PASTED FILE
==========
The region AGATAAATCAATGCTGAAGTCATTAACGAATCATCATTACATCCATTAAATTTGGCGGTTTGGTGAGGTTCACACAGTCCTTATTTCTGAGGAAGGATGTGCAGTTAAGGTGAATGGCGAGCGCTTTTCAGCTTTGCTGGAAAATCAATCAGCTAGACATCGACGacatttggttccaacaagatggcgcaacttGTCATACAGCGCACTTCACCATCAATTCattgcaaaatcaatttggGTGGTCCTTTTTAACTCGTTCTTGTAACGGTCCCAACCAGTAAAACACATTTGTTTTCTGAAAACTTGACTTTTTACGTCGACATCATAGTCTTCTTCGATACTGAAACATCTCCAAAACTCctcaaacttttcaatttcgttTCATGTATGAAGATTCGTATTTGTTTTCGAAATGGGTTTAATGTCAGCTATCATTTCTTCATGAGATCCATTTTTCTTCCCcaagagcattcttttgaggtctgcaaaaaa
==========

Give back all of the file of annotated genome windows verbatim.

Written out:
The region AGATAAATCAATGCTGAAGTCATTAACGAATCATCATTACATCCATTAAATTTGGCGGTTTGGTGAGGTTCACACAGTCCTTATTTCTGAGGAAGGATGTGCAGTTAAGGTGAATGGCGAGCGCTTTTCAGCTTTGCTGGAAAATCAATCAGCTAGACATCGACGacatttggttccaacaagatggcgcaacttGTCATACAGCGCACTTCACCATCAATTCattgcaaaatcaatttggGTGGTCCTTTTTAACTCGTTCTTGTAACGGTCCCAACCAGTAAAACACATTTGTTTTCTGAAAACTTGACTTTTTACGTCGACATCATAGTCTTCTTCGATACTGAAACATCTCCAAAACTCctcaaacttttcaatttcgttTCATGTATGAAGATTCGTATTTGTTTTCGAAATGGGTTTAATGTCAGCTATCATTTCTTCATGAGATCCATTTTTCTTCCCcaagagcattcttttgaggtctgcaaaaaa